Close

Support Global Voices

To stay independent, free, and sustainable, our community needs the help of friends and readers like you.

Donate now »

· July, 2008

Stories about Law from July, 2008

U.S., Bulgaria: Julian Tzolov

A Fistful of Euros writes on the case of Julian Tzolov, wanted in the U.S. for “selling auction rate securities (asset-backed bonds with frequent yield resets) to now aggrieved clients. The clients apparently thought they were buying bonds backed by student loans but were in fact buying dodgy mortgages, an...

Serbia: Frontline Club's Live Discussion on Karadžić

From the Frontline announces: “Live discussion about Karadžić tonight Thu 31st July, 7.30pm UK time from the Frontline Club chaired by Ben Brown (BBC). Joining us will be Ed Vulliamy (Guardian and Observer), Kemal Pervanić (survivor of the Omarska concentration camp), Sir Geoffrey Nice (QC) and Gordana Igrić by skype...

Barbados: Setting Standards

  31 July 2008

As the government is granted a US$5 million International Development Bank loan to upgrade the national standards system, Barbados Free Press continues its call for standards to be adopted with regard to public accountability and transparency.

Guyana: Death Announcement Ban?

  31 July 2008

Living Guyana reports that the President plans to ban the broadcast of death announcements because they “are too negative and make people unhappy”, yet MediaCritic notes: “There is still no proper strategy to fight the rampant exploding crime in Guyana.” GT…Keep It Real chimes in: “Presi trying to jack up...

Serbia: More on Belgrade Rally

Eric Gordy of East Ethnia writes about yesterday's pro-Karadzic rally in Belgrade: “Meanwhile the only element of the meeting that made news was the violent confrontation between skinheads and police, who this time around did not have orders to let the hooligans destroy anything they wanted.”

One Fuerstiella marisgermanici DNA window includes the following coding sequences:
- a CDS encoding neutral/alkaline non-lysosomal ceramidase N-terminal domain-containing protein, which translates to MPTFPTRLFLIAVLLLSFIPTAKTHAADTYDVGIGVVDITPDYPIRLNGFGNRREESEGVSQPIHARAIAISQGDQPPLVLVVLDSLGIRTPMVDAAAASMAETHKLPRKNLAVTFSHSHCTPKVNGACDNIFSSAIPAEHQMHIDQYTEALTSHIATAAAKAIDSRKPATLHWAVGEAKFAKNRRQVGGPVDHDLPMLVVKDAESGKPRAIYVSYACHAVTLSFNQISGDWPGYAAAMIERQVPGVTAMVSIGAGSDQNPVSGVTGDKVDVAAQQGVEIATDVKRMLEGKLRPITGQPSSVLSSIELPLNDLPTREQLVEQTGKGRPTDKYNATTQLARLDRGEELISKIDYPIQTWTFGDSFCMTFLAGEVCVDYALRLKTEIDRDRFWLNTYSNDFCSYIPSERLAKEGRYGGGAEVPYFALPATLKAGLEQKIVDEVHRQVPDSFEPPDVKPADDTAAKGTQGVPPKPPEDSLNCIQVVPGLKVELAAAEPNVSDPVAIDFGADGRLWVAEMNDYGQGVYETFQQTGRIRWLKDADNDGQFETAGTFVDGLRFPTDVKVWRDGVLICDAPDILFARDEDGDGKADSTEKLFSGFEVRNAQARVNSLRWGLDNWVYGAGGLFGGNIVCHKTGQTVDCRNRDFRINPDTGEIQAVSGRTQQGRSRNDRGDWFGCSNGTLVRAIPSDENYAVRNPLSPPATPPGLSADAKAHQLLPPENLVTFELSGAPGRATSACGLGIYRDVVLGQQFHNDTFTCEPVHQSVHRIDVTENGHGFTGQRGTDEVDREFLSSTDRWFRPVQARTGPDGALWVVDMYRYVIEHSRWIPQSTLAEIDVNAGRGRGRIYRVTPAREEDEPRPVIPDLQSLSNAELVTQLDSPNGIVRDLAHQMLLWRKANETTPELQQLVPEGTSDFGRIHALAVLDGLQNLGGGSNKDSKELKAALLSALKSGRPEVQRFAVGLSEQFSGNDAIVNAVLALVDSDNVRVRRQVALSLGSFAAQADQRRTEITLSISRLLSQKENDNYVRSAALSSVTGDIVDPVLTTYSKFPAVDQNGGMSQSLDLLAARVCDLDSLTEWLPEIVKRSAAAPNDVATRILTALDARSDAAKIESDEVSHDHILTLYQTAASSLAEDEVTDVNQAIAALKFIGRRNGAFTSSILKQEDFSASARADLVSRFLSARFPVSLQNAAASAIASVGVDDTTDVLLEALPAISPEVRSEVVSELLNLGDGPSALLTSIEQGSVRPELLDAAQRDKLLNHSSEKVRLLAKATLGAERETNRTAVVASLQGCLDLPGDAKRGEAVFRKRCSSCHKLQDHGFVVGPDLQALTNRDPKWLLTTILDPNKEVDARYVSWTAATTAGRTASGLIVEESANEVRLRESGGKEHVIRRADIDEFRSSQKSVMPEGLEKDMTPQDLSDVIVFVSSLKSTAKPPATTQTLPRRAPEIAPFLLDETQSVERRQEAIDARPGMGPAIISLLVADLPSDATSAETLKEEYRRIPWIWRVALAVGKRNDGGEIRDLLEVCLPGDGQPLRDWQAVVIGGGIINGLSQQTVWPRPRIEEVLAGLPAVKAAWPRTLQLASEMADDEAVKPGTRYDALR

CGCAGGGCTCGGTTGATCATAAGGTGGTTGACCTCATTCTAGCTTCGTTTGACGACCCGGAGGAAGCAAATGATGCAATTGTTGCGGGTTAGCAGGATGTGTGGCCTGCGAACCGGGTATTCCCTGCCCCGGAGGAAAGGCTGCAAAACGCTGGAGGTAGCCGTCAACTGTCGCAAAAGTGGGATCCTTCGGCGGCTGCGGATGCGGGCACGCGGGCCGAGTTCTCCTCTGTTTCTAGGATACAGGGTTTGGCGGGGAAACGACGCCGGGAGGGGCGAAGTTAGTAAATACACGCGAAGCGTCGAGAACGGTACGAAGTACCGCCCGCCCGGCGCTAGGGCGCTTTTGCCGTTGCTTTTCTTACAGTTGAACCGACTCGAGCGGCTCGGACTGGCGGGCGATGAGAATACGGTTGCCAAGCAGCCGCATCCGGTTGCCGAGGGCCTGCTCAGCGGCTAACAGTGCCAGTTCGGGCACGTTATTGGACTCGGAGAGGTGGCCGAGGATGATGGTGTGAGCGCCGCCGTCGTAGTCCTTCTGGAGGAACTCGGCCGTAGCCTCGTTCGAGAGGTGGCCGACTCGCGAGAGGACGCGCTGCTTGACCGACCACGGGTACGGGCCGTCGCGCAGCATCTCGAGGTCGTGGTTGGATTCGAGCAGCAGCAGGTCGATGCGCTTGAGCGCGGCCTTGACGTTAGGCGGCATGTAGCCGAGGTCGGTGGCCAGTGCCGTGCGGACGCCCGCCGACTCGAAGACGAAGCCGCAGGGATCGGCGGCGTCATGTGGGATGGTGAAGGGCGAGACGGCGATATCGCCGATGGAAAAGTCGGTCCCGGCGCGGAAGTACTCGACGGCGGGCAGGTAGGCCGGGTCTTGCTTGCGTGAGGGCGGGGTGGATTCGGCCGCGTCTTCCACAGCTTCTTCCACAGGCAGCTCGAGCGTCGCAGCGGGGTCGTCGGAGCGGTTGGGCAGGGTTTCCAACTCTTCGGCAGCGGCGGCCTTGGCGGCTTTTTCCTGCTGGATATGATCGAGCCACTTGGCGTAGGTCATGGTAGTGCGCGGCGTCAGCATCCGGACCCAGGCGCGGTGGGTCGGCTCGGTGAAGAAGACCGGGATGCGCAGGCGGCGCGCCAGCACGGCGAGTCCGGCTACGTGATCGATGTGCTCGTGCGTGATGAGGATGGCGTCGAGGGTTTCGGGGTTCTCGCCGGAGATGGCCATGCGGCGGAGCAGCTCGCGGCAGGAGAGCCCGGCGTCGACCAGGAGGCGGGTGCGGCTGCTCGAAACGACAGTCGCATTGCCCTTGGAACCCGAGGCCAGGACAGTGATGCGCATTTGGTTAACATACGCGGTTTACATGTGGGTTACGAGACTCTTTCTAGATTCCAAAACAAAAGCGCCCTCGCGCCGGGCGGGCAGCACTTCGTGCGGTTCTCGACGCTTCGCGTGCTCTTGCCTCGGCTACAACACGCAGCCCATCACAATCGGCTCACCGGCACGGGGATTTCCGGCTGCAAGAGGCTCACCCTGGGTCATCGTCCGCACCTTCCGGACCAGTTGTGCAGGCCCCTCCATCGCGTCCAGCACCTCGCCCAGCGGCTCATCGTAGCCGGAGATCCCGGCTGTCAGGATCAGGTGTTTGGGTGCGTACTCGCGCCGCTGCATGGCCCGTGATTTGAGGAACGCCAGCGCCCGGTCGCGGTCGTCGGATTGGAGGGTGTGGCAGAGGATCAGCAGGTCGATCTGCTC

No to Kuwait's New Internet Law

  30 July 2008

Kuwaiti bloggers are angry at a proposed new Internet Law, which they claim would make their days as free bloggers numbered, after Attorney General Hamad Al Othman announced that a new law dealing with Internet crimes will be issued soon. Abdullatif Al Omar takes a closer look at the Kuwaiti blogosphere and their reactions to the impending law.

Russia: An Expat Exodus?

Copydude follows up on an earlier story, on increasing difficulties for foreigners to stay on in Russia, and partly supports his claim with statistics, and Russia Blog picks up and develops the story.

China: All shook up by the torch relay

  30 July 2008

It's a double-edged Olympic torch. Veteran sports journalist Guan Jun shares a short sketch on his Beijing Olympics blog of how disruptive preparations for the torch relay proved to be for those living alongside the road chosen for the relay route.

Not Guilty: Egypt's Ferry Disaster

On February 3, 2006 Al-Salam ferry sank in the middle of the Red Sea killing more than 1,000 people who were coming to Safaga, Egypt from Saudi Arabia. The passengers were mainly Egyptian workers in Saudi Arabia, who were returning home on vacation or who were bringing their savings home to retire in their homeland. The Egyptian criminal court has found the owner of a Red Sea ferry and four others not guilty of manslaughter. The families of the victims as well as Egyptian bloggers were shocked and angered.

Western Sahara: Eljahoub temporary released

Saharawi-Students provides an update about the trial of Maliha Eljahoub, a Saharawi law student and human rights activist arrested for “criminal charges” in Agadir on July 24. Eljahoub's trial is scheduled for August 13 in Marrakesh. He is currently on temporary release.

Receive great stories from around the world directly in your inbox.

Sign up to receive the best of Global Voices!

Submitted addresses will be confirmed by email, and used only to keep you up to date about Global Voices and our mission. See our Privacy Policy for details.

Newsletter powered by Mailchimp (Privacy Policy and Terms).

* = required field
Email Frequency



No thanks, show me the site